We go to the beach a lot more than we used to, both because we have a season pass for the beach at Jacob Riis now, and because Kina is more obsessed with the beach—and with swimming—than either of her parents are. So, yesterday, off to the stretch of sand east of Coney Island and west of the rest of the Rockaways, where we found an expanse of gentle waves in which to frolic.
One hour later, it was pure oceanic mayhem. Amateur swimmers being tossed in four-foot waves, the shore eroding under the force of an advancing tide, errant caps and sand toys everywhere. Just one month ago, I wrote here about losing my sunglasses in heavy waves at the very same beach. I did not detail how Laurea scolded me that day for wearing my sunglasses in the ocean, and how I ought to have thought about the possibility that one of the most powerful forces in nature might swipe my shades. My, how the tables turn.
Laurea and Kina, soaked to the bone, returned from the water to our beach tent, exhausted and laughing. Kina told a thrilling story about how they had survived being clobbered by a wave, and that Mommy’s own sunglasses, a pair of deadstock 90’s goldenrod Paloma Picasso frames that she had worn into the surf—despite my explicit warning not to—had been lost to the sea. This is not a roundabout way of telling Laurea “I told you so”; I am just telling all of you not to wear sunglasses into the ocean when the tide is high, and to learn from our many optical mistakes.
Anyhow, Kina was definitely more cautious near the waves after that—as, to be clear, I would want her to be—and needed to be sure that we were being very careful near the water. She was watching full-grown adults get knocked over by the breaking waves, but she couldn’t distinguish between their lack of sense and our safer approach to standing high on the sand and letting the foam wash over our feet; Kina insisted on staying far from even a hint of seawater. We were sitting right next to the lifeguard station, and so Laurea and I encouraged Kina to talk to the highly trained teens who were tasked with our safety. “Is the water safe here?” she yelled up to them from where the water stopped. They looked back down at her and said, “You’re going to be okay. We’ll watch you and take care of you.”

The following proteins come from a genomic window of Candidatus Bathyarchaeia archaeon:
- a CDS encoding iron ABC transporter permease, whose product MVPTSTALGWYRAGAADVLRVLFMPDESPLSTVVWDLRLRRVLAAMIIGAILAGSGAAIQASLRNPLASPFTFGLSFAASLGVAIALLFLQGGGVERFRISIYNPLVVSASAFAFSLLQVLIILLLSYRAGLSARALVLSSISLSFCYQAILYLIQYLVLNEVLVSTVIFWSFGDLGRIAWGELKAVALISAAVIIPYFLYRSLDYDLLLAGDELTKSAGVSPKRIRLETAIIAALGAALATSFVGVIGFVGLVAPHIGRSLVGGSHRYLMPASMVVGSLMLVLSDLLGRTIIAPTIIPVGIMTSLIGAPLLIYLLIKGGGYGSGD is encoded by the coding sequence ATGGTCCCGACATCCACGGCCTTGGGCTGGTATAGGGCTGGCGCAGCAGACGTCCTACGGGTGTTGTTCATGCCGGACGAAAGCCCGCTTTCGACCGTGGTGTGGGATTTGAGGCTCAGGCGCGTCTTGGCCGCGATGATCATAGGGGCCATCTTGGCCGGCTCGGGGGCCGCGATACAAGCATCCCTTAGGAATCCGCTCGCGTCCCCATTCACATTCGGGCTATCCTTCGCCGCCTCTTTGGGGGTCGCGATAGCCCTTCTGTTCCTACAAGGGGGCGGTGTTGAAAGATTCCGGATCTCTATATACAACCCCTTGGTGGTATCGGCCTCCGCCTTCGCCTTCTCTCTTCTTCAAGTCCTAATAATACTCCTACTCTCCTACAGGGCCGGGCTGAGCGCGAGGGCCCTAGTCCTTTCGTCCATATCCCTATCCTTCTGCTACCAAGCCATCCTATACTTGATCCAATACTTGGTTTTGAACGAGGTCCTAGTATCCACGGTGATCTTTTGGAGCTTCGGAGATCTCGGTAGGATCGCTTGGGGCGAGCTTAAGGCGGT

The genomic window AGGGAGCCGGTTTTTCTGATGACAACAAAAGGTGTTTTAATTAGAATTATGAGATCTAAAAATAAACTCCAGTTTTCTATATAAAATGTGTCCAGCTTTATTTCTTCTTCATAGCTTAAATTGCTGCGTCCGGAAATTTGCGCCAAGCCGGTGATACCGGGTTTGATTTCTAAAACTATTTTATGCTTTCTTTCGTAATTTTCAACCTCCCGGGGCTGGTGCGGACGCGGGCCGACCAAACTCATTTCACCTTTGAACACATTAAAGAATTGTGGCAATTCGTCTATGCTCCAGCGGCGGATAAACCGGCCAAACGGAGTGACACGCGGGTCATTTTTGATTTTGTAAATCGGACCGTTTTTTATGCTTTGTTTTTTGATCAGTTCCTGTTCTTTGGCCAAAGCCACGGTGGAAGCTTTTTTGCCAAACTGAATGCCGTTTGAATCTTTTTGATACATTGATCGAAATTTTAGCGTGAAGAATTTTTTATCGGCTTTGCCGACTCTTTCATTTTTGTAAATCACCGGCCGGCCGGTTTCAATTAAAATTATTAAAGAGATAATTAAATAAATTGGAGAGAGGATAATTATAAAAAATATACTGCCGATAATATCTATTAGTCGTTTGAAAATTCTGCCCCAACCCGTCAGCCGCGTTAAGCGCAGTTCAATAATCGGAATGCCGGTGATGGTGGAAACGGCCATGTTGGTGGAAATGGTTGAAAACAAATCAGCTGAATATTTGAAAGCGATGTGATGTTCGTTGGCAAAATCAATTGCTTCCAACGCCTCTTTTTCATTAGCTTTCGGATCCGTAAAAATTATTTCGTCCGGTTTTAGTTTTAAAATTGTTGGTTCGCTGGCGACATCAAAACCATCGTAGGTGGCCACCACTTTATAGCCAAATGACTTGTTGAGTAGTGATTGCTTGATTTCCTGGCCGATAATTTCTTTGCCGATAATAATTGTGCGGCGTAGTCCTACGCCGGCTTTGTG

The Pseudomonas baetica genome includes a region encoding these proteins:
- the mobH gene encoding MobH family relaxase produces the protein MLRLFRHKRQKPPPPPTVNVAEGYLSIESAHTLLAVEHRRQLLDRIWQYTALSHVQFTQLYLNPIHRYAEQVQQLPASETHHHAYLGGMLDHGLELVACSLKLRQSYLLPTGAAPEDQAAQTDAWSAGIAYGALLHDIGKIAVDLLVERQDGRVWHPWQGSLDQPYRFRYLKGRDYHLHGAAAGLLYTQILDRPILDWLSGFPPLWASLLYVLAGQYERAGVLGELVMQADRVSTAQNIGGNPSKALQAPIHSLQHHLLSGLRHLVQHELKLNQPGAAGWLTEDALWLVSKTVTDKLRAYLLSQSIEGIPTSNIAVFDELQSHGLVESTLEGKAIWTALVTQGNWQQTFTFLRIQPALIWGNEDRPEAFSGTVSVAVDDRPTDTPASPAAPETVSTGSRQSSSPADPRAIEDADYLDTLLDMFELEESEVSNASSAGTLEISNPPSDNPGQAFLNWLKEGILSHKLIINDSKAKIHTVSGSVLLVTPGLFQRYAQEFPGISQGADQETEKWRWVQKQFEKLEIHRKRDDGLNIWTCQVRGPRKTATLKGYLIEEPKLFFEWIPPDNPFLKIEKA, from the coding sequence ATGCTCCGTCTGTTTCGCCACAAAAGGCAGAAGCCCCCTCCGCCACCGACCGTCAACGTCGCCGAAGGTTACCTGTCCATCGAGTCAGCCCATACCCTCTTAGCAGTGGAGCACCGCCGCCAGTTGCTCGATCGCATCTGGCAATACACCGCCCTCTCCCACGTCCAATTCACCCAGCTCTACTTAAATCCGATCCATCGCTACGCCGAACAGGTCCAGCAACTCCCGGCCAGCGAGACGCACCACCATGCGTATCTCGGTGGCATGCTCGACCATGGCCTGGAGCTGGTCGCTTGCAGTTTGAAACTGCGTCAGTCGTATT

That seemed to help a bit, and soon Kina was letting me rinse her legs off in the surf. Somewhere under her butt, at a radius of ten feet or so, were Laurea’s sunglasses. Kina learned about the ocean, we all left with our lungs full of salt air, nobody got sunburned, and Kina talked about the trip all day today. A perfect trip.